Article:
Building a Colony In Oxfordshire

Approximately seven years ago we had the privilege of having a pair of house martins construct a nest under the eaves at the rear of our house. They nested here for a couple of years and although we did have other pairs start to build nothing much came of this.

Unfortunately, during the winter of the second year the nest fell to the ground so we decided that we would put up a couple of double nest boxes in approximately the same spot. Low and behold the next year we had the martins back and they readily used the artificial box and the others were also filled.

Over the next couple of years, we put up two more double boxes and last year had a bumper year for babies and all eight boxes were used twice. This year we put up another six nest sites, some at the back and some at the front of the house. Five of these have been used, so in total have thirteen active boxes – at the time of writing they are all on their second broods.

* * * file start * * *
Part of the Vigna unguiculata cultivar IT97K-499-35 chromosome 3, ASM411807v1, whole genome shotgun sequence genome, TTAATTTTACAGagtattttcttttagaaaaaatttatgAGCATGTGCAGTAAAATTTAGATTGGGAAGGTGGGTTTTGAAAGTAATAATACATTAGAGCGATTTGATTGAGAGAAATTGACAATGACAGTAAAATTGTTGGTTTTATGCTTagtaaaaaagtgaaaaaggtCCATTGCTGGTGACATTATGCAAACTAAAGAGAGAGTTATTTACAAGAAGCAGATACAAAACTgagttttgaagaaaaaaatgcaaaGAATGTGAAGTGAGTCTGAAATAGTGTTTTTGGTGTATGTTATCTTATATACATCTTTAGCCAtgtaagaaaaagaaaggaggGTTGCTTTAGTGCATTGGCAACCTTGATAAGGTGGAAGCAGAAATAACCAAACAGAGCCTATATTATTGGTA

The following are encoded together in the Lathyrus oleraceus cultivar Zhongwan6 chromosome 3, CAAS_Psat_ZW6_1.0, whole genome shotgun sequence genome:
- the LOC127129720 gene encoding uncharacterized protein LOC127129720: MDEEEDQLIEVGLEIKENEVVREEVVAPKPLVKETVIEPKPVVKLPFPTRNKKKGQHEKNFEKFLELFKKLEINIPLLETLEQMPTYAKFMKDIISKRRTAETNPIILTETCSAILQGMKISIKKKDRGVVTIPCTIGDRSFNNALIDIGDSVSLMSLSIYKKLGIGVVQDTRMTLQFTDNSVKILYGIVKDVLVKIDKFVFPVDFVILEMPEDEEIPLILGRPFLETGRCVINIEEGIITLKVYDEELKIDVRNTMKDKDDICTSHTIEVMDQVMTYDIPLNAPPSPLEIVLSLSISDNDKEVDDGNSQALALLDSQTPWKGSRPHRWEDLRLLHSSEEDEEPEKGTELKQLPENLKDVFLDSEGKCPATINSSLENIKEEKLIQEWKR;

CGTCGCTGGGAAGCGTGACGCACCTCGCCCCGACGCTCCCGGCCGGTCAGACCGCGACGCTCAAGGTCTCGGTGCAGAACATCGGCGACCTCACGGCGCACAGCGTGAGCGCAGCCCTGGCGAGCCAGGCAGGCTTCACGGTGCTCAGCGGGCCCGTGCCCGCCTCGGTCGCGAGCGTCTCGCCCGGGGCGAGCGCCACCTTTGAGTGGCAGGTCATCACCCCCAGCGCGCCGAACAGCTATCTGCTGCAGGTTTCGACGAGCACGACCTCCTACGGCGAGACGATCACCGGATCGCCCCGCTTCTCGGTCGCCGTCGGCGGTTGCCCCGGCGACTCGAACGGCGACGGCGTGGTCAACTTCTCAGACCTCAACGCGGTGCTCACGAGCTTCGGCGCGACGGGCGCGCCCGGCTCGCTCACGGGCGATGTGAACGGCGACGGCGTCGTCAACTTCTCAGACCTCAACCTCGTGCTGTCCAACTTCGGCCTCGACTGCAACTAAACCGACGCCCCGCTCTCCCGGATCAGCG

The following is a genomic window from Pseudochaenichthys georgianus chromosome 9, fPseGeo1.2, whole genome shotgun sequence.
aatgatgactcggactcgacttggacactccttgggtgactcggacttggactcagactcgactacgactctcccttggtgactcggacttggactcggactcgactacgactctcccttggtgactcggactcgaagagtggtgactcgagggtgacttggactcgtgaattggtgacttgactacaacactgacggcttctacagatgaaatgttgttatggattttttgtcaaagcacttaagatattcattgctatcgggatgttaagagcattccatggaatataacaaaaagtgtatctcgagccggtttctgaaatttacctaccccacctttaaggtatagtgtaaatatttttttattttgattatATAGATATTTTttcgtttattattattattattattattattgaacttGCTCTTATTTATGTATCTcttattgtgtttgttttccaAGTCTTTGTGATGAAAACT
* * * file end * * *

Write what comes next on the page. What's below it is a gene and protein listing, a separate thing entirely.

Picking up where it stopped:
We would definitely recommend helping these little birds out with the artificial nest boxes. Quite a few of the pairs add little bits of mud to the entrance holes to modify them to their liking. It’s such a struggle for them to travel such a long distance and then find nests have been lost or destroyed, and with our drier springs, finding the mud to build with is not easy, so this is the perfect answer

We have seen a good increase in house martins over the last couple of years and it’s so rewarding to think we had a small part in this. This year especially we have had so many house martins flying around the house it’s impossible to count them

It is worth mentioning that you do need to ensure you get a good quality nest box. Some of the cups are very shallow and so they do not like them. You need to look for a box such as the ones sold by C J Wildlife or the NHBS

We have also had success for the first time this year with a swift nest site. We installed swift bricks a couple of years ago and had a pair successfully rear a brood – I was lucky enough to see the chick fledge.

Written by Amanda Miller

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